Yahoo and Facebook settled a patent dispute case on Friday, an anticlimactic ending to a suit that raised eyebrows but mostly generated a few shrugs when it was announced in March. Yahoo had claimed that social networking technology it had first patented was the basis for Facebook’s entire social networking model; Facebook had responded by countersuing Yahoo in early April.
To sum up, in an attempt to simplify the dispute:
10 then 12: Number of patents Yahoo sued Facebook for.
10: Number of patents (acquired from AOL) Facebook countersued Yahoo for.
750: Number of patents Facebook bought from IBM to strengthen its own intellectual property portfolio, in anticipation of a protracted court case.
$0: Amount of money that has changed hands as a result of the settlement.
4: Number of CEOs Yahoo has had since 2008: In May, CEO Scott Thompson, who had initiated the patent dispute, resigned “in disgrace over his resumé.”
As of Friday, Yahoo and Facebook announced that they are, in effect, putting litigation aside and entering an expanded advertising and content partnership that goes farther than the content partnership they had in place before the lawsuit. The settlement includes a cross-license agreement that will enable the two companies to “work together to bring advertisers ways to promote their products across Yahoo and Facebook’s websites.” Yahoo will also bring its “large media event coverage” to Facebook users via “social integrations,” according to a statement issued by both companies with quotes from Yahoo’s interim CEO Ross Levinsohn (who may now be the CEO), and Facebook’s COO Sheryl Sandberg.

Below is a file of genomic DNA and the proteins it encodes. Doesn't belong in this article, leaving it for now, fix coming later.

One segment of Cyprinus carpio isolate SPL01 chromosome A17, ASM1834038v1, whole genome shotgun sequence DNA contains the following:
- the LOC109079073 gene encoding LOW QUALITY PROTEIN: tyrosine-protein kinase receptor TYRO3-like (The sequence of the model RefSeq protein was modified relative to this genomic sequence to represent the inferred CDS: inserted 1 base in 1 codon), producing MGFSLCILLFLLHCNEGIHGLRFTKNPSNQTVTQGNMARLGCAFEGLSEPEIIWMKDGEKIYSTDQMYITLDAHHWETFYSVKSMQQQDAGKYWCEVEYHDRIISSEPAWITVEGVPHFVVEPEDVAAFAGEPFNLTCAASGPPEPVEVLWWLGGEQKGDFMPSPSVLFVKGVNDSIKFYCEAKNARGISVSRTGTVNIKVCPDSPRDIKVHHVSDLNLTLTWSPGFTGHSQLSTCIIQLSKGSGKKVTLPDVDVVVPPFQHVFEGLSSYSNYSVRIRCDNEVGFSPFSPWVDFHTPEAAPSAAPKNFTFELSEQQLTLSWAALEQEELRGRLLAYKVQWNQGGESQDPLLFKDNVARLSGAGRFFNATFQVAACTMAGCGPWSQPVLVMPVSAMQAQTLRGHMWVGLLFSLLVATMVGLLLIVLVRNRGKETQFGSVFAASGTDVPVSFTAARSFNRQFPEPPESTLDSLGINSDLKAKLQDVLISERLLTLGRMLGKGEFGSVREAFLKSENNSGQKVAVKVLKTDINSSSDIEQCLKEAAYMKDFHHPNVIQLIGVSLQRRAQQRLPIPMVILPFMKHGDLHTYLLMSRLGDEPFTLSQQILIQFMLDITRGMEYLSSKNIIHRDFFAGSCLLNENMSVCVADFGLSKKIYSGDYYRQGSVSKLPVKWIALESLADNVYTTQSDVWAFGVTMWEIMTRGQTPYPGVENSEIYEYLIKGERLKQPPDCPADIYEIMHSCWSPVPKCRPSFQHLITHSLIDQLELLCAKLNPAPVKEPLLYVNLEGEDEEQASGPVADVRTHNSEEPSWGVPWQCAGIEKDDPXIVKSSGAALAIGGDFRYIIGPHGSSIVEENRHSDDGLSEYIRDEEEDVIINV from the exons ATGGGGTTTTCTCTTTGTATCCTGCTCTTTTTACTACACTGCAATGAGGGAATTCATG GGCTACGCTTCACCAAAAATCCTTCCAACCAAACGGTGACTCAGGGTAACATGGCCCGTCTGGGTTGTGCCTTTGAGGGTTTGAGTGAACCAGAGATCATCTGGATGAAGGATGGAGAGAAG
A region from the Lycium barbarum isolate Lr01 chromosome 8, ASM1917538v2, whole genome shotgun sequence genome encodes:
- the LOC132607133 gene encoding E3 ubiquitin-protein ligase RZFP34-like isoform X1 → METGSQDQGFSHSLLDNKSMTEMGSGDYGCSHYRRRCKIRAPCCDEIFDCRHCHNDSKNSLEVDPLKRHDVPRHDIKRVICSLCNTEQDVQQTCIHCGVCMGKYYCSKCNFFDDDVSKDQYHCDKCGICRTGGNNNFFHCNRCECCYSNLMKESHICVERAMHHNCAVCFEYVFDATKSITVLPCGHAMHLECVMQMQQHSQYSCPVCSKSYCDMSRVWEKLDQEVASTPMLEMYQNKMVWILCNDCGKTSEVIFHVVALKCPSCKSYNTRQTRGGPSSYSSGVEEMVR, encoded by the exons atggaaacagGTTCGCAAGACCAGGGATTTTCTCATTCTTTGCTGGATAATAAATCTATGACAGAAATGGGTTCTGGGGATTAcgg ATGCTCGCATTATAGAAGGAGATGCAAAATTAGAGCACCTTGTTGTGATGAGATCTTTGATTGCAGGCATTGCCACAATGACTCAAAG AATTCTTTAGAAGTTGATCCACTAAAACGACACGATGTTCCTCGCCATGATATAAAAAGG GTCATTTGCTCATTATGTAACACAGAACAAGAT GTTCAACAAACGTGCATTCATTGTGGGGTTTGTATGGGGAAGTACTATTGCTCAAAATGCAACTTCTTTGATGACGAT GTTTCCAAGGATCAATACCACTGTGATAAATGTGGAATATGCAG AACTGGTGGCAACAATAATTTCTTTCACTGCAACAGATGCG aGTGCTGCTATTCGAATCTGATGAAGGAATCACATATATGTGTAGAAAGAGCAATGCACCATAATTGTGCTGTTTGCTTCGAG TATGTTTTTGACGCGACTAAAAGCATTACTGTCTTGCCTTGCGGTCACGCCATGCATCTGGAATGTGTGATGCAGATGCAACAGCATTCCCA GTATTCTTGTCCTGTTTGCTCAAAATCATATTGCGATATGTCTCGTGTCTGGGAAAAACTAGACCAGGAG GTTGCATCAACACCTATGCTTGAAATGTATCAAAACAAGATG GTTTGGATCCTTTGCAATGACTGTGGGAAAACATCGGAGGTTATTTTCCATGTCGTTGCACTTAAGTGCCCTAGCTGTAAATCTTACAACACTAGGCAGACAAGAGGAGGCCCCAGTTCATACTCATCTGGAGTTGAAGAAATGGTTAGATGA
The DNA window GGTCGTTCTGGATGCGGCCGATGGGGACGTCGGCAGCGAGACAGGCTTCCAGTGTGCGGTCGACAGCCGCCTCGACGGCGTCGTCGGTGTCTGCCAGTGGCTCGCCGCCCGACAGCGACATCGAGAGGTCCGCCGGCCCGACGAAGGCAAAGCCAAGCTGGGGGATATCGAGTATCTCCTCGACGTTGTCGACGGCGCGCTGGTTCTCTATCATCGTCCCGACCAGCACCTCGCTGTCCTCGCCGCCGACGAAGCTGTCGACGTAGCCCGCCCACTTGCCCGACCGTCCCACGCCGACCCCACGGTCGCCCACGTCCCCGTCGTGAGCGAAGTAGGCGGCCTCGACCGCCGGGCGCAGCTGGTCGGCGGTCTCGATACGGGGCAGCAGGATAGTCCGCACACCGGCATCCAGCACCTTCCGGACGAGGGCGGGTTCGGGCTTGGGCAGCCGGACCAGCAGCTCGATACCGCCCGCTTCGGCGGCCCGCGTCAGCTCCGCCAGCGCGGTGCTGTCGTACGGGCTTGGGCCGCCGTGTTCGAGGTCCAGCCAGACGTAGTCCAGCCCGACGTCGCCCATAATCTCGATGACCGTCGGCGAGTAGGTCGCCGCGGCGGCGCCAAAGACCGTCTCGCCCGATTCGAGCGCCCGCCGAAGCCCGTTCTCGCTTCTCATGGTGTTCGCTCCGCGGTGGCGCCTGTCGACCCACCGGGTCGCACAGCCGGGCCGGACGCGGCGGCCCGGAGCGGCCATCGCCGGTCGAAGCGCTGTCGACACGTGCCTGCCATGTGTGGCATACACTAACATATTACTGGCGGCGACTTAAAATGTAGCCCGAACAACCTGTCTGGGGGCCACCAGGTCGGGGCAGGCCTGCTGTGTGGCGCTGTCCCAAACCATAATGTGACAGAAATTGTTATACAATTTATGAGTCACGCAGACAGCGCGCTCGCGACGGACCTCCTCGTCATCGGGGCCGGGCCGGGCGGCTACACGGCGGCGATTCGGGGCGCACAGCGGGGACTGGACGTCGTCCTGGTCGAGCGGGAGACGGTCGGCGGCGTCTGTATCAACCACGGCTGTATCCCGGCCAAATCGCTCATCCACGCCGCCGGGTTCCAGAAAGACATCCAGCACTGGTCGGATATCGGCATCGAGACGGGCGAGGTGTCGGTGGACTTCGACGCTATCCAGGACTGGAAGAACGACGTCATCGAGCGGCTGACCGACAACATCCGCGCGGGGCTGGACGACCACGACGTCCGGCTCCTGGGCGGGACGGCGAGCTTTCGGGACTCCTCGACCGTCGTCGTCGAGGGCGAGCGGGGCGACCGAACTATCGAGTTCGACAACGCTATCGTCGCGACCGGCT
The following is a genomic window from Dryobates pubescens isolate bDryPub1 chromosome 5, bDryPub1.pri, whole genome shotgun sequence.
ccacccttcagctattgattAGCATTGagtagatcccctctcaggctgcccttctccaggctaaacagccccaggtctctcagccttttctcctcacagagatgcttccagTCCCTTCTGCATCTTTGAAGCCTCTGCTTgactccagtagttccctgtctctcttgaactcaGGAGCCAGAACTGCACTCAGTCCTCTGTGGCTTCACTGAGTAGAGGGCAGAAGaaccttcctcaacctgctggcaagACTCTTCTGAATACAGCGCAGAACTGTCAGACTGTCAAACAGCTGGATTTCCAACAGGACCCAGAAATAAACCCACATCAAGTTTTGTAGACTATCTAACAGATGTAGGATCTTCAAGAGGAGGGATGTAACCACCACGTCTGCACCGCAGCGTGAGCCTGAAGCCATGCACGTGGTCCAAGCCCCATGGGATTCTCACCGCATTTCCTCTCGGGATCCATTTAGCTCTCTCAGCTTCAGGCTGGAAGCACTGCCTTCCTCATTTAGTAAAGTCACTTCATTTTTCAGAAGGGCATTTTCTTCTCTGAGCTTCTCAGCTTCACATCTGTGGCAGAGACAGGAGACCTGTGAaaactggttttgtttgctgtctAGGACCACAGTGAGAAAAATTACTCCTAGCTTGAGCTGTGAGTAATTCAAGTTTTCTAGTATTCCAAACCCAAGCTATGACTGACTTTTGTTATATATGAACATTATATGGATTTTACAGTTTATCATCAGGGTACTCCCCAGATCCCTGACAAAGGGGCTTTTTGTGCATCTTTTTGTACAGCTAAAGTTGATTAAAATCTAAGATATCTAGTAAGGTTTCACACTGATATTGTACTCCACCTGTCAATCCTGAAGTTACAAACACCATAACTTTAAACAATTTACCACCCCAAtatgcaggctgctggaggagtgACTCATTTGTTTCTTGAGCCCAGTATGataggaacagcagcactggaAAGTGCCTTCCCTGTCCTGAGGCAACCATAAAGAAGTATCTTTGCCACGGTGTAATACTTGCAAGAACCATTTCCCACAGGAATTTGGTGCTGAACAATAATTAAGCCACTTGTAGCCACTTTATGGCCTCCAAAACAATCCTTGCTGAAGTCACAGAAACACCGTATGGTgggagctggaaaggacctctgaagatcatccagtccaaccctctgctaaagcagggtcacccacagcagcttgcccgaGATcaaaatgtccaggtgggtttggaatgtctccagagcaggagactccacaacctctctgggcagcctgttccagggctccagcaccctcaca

Due to the timing of Yahoo’s suit, just before Facebook’s much vaunted and disappointing IPO, many speculated that the suit was a way for Yahoo (i.e., older, struggling tech company) trying to gain itself some negotiating power (on the coattails of a very dominant, younger tech company).
Neither company has yet filed a request to have the case dismissed, says Bloomberg.
Sandberg described the patent dispute as simply a “weird anomaly” in the history of the two companies, commenting that “Yahoo and Facebook had a very good relationship and what happened was not in keeping with that relationship.”
Was a lawsuit even necessary to get to this point?
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